A decade of war costing thousands of lives and hundreds of billions of dollars has left Afghanistan with a corrupt government, a widely criticised Western troop presence and only dim prospects for peace.
The United States and Britain launched an air assault on October 7, 2001, less than a month after the 9/11 attacks, followed quickly by a ground invasion aiming to topple the Taliban and destroy Al-Qaeda safe havens.
Initially, there was euphoria among many Afghans oppressed by the Taliban’s brutal regime, which banned girls from going to school and women from working outside the home as well as music and most sports for all.
A decade on, high-rise buildings, shopping centres and modern technology have transformed parts of Kabul, but many Afghans now see the 140,000 foreign troops under US command as occupiers not liberators.
President Hamid Karzai, once hailed in Western capitals, has become one of the international community?s harshest critics, particularly over civilian casualties, and his government is seen as corrupt and weak.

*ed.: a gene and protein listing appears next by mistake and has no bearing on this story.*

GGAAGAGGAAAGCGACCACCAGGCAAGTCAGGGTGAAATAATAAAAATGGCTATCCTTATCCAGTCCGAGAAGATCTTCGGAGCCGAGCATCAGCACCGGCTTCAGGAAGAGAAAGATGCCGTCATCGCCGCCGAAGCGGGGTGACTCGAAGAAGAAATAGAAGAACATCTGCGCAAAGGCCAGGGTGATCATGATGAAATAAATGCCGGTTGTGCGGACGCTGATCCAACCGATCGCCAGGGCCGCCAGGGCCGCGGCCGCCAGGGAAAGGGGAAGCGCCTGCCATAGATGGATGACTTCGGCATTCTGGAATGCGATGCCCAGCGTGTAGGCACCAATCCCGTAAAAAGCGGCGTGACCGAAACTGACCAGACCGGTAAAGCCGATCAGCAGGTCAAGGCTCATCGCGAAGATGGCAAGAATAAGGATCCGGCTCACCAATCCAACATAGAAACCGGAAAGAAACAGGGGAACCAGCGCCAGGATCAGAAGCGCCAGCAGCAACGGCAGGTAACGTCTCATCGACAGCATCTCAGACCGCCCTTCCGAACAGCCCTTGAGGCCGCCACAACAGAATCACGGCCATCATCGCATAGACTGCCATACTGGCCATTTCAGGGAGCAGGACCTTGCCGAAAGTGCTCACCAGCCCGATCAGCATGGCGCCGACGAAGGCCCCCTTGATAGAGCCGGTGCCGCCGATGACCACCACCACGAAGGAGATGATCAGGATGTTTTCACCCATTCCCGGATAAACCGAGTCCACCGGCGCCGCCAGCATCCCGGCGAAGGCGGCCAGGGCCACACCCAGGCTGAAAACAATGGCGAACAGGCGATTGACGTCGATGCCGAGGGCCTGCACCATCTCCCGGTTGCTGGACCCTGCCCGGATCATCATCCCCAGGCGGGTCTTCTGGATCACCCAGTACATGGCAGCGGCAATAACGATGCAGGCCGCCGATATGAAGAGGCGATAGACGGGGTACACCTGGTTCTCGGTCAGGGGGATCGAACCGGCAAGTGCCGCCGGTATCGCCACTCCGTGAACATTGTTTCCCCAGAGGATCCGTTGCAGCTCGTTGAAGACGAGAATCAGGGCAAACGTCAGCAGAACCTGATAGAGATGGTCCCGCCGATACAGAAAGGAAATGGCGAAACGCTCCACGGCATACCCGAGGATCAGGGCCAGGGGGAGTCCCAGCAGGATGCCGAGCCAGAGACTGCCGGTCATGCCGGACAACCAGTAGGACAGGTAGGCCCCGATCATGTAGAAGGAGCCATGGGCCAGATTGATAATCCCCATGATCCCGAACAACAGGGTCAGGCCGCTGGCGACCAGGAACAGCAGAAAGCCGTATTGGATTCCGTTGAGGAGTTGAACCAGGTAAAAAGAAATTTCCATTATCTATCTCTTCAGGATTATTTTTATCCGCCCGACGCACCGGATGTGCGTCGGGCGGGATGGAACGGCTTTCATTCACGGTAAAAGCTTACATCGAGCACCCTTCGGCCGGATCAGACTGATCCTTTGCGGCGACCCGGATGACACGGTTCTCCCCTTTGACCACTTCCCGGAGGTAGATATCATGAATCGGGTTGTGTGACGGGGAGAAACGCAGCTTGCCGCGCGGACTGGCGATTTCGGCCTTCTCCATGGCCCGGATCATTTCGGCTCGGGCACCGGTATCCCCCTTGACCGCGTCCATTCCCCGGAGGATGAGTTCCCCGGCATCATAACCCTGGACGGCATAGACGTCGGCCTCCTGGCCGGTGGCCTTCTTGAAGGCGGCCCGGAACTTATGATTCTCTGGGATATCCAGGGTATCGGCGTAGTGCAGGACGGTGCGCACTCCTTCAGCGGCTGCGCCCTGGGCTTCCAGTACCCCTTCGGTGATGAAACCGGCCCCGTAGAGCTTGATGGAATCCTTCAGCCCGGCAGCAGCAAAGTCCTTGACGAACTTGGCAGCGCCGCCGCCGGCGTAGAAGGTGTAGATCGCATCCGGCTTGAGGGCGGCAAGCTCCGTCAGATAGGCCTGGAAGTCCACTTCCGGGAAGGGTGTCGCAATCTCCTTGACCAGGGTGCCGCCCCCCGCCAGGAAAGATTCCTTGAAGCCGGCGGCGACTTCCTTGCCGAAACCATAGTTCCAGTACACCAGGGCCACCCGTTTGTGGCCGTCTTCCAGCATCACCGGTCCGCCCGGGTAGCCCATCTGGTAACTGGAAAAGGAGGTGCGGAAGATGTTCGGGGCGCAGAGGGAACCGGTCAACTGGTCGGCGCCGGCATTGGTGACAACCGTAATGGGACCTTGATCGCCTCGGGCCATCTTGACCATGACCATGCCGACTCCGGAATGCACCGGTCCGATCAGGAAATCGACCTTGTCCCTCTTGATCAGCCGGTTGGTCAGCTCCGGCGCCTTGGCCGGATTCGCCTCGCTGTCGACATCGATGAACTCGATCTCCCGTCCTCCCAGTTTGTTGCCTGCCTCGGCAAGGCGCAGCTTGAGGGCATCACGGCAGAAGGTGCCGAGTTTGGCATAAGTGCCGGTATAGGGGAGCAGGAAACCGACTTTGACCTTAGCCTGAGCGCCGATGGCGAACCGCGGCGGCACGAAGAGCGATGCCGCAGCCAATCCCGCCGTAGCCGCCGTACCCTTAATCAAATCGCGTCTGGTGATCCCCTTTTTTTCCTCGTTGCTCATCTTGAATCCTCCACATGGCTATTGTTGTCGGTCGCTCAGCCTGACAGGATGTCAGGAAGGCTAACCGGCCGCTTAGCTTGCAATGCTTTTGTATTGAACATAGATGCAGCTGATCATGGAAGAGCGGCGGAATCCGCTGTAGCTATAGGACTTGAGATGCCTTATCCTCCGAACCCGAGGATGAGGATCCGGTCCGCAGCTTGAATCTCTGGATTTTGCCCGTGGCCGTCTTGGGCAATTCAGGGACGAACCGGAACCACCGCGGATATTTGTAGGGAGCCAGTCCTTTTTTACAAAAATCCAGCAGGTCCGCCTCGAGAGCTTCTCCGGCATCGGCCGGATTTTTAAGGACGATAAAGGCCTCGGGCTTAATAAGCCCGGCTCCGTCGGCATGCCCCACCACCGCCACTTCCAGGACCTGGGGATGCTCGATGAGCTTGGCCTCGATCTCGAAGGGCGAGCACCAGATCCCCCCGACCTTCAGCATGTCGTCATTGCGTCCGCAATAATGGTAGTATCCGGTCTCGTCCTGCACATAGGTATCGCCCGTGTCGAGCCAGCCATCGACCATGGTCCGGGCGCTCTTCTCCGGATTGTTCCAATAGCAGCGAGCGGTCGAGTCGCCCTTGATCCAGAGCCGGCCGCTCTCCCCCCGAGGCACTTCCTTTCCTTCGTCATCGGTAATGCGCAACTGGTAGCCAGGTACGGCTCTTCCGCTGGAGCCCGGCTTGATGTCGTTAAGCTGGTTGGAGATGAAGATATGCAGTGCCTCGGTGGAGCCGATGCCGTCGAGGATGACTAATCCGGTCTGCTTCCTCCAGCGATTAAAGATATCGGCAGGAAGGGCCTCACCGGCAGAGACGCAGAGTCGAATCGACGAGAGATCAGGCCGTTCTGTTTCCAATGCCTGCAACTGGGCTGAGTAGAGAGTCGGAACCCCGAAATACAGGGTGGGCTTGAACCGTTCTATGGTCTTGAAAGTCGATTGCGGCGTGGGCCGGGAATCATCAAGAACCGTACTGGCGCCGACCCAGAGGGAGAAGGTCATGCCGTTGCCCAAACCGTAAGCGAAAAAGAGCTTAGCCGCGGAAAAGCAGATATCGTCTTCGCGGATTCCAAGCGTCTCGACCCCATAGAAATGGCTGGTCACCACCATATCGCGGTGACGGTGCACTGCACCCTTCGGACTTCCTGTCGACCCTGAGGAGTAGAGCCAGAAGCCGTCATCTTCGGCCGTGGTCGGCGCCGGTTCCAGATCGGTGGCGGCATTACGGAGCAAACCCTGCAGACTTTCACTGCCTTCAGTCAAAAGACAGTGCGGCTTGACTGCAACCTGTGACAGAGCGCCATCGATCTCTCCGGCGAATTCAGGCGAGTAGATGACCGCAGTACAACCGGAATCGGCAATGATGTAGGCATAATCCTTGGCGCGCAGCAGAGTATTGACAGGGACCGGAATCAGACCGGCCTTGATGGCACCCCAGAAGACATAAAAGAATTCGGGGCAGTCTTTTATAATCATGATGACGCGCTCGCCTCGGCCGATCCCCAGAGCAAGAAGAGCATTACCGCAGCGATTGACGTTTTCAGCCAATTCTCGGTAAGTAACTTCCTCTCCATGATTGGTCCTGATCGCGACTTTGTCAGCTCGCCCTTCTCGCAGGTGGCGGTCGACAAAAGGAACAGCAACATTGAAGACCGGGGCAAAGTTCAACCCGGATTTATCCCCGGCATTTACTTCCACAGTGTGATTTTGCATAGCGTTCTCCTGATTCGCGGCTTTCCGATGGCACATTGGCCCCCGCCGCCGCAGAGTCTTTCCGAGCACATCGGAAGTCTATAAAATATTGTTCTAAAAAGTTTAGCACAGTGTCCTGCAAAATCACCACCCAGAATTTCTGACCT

When the Taliban were ousted, they fled, badly weakened, to Pakistan and violence was low for several years. But they rebuilt and 10 years later, 2011 is on track to be the deadliest year yet for civilians in Afghanistan.
Efforts to broker peace with the Taliban had made scant progress even before Karzai’s peace envoy Burhanuddin Rabbani was assassinated last month, fanning ethnic tensions and threatening to further weaken the president?s government.
With US-led foreign combat troops due to leave in 2014, some experts fear the country is sliding back towards the kind of civil war that killed and displaced thousands of people in 1992-96.
Sad! 10 years of US Military and Afghan civilians’ lives lost. Maybe we should not have even been in that country. Russians were in Afghanistan 10 years and then just picked up and left!